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Can't get the hang of HSS!

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Jeremy Paduano13/07/2021 15:42:49
11 forum posts
4 photos

Hi everyone,

Another 'what am I doing wrong' question, I'm afraid.

Everything I read suggests that carbide tips are difficult to work with and HSS very forgiving. If that's right, why can I get the finish in photo A using carbide, and no matter what I try, get the result in photo B with HSS? I must be doing something very wrong indeed...

Photo A

photo a.jpg

Photo B

photo b.jpg

The lathe is a Warco WM240B - with belt drive. The stock is 20mm dia. brass, with about 2 inches out of the chuck. Carbide produces this finish on a first-pass at either 620 or 1,000 rpm. HSS makes the mess in photo B at all available speeds from 240 - 2,0000 rpm. The only thing I haven't tried is the lowest speed of 120 rpm. The HSS is a right-handed pre-ground knife straight out of the bag from Arc, and I've tried it square on to the stock and at slight angles - in both directions! Hand feeding or running off the gears at 0.1mm / rev creates the same result.

It's brass, a new knife - not home ground, The more I read, the more I think it should be a great finish and easy...obviously beyond me at present! sad

If anyone can point me in the right direction, I would be extremely grateful - and I could stop depleting the world supply of brass trying to get it right!

Jon Lawes13/07/2021 15:50:56
981 forum posts

Can you show us the HSS tool please? Maybe that will help with diagnosis. Don't lose hope!

Andrew Johnston13/07/2021 15:58:54
6668 forum posts
701 photos
Posted by Jon Lawes on 13/07/2021 15:50:56:

Can you show us the HSS tool..............


Almost certainly something wrong with the tool or setup. The only caveat is what type of brass? The most common type, CZ121, should be easy with carbide or HSS, but some alloys can be problematic.


Roderick Jenkins13/07/2021 16:07:41
2201 forum posts
616 photos

HSS tools for brass usually have zero side and back rake. The pre-ground HSS usually have a groove ground in the top that makes them too "sharp" for brass. What type of Carbide are you using? The brazed tip type usually have little or no rake.



Martin Connelly13/07/2021 16:11:39
2178 forum posts
227 photos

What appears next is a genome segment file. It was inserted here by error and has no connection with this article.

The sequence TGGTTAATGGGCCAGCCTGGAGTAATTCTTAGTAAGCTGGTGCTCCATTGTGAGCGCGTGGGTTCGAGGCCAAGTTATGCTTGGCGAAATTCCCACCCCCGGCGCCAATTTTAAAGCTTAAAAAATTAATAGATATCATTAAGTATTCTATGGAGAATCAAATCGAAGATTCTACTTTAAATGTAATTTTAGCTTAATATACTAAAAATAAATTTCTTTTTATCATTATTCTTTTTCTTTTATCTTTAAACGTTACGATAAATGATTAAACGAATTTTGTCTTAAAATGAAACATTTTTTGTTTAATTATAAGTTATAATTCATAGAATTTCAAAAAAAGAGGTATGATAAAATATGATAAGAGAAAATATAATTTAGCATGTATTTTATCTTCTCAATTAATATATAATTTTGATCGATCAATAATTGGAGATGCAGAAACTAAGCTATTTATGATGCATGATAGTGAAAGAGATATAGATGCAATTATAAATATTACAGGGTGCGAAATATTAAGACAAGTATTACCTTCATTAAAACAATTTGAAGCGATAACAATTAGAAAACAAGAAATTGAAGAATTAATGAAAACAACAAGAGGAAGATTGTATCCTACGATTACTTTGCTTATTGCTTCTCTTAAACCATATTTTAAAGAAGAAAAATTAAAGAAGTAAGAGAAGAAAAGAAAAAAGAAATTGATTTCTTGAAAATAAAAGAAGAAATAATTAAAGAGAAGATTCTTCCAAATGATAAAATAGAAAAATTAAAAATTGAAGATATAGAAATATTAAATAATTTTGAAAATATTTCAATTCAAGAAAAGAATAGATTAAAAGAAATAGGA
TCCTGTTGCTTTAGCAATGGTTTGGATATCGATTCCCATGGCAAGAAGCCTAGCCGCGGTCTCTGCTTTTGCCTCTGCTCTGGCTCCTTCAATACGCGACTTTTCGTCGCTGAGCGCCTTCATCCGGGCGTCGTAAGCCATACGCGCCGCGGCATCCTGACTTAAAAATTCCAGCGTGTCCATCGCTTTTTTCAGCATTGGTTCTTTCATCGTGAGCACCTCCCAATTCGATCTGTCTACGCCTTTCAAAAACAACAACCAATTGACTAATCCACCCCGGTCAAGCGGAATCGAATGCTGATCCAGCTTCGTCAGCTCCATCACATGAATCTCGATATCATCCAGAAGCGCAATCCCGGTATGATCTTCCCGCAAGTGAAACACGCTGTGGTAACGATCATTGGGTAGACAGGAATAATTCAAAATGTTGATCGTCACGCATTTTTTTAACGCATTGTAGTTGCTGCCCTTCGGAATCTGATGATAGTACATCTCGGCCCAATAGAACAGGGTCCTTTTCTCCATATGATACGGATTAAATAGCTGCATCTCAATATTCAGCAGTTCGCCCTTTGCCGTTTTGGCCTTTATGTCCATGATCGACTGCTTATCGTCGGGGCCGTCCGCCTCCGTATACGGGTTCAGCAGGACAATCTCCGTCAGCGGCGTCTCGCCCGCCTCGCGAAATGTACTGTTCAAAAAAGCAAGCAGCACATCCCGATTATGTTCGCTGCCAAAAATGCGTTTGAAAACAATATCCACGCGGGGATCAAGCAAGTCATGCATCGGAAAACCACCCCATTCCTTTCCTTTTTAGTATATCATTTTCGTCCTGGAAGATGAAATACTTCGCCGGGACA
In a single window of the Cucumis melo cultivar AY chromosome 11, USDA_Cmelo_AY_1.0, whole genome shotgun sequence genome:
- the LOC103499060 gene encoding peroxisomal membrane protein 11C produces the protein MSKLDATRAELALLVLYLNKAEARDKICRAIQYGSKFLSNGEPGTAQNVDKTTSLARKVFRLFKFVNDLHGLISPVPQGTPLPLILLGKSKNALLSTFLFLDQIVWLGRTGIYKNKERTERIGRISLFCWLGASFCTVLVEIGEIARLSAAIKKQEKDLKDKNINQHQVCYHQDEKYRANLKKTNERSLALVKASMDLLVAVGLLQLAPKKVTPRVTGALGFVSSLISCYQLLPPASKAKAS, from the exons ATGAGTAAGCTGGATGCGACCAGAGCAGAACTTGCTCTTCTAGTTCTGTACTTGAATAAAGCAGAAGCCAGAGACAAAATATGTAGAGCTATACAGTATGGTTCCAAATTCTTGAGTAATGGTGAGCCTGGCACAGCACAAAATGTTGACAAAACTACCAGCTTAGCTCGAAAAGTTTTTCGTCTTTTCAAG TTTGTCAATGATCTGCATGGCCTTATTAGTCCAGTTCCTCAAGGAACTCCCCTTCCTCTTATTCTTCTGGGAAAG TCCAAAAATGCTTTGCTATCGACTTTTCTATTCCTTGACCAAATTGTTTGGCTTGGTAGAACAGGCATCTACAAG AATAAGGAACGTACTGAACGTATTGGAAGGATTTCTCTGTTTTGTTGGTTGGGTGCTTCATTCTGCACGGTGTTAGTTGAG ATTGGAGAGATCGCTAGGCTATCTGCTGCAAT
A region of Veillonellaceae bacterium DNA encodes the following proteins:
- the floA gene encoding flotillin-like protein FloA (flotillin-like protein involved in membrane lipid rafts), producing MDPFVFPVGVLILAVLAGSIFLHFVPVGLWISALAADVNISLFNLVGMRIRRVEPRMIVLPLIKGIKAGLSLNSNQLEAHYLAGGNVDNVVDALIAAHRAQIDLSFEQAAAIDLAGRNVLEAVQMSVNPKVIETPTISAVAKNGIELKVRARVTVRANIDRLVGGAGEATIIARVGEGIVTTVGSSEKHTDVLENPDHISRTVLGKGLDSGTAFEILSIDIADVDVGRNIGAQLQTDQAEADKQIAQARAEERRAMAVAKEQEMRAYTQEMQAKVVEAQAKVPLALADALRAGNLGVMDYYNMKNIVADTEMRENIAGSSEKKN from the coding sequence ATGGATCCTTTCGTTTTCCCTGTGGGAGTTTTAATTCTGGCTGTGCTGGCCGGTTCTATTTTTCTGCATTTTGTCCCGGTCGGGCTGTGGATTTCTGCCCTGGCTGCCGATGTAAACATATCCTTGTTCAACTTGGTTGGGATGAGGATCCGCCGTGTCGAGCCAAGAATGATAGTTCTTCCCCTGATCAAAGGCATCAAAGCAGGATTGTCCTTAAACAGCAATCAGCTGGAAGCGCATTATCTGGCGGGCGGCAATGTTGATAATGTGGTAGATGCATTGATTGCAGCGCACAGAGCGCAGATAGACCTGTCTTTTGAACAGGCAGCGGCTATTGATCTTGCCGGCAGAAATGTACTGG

Radius the tip and travel faster might help. I think that looks like a very pointy tip has been travelling too slowly and has cut a very fine thread.

Martin C

Jeremy Paduano13/07/2021 16:16:36
11 forum posts
4 photos

Hi everyone,

Here's the HSS knife I've tried - I've also included the neutral tool I had a go with briefly.

hss tools.jpg

The carbide tips are CCGT specifically for non-ferrous, and the brass is off-the-shelf stuff from metals4u.

JasonB13/07/2021 16:27:13
23033 forum posts
2768 photos
1 articles

The one on the right has a bit too much top rake to be ideal for brass and out of the bag could so with the end rubbing with a diamond stone.

The one on the left could do with the top and two 45deg faces rubbing on a diamond stone as it does not look sharp which brass likes.

If you have a bench grinder I would suggest having a go at grinding the other end of the RH one. leave the top alone and just grind the end and LH side to 5degrees

I would not radius the tip of that RH tool as the groove means you will get even worse rake and it will be hard to set to ctr height


Edited By JasonB on 13/07/2021 16:30:36

Martin Connelly13/07/2021 16:28:33
2178 forum posts
227 photos

Radius the tip and try different feed rates might help. I think that looks like a very pointy tip has been cutting a very fine thread. The carbide tip probably has a 0.2mm or 0.4mm radius viewed from above and you need something similar with HSS to get a nice finish. If you use power feed try something like half the tip radius per revolution as a starting feed.

Martin C

John Baron13/07/2021 16:31:02
520 forum posts
194 photos

The tool on the right is too sharp and pointed for brass.

I would use a round nose, maybe 1/2 mm radius with zero rake on the top and left side and about 10 degrees on the front.

I do agree that in the second picture it looks like a very fine thread !

Journeyman13/07/2021 16:31:15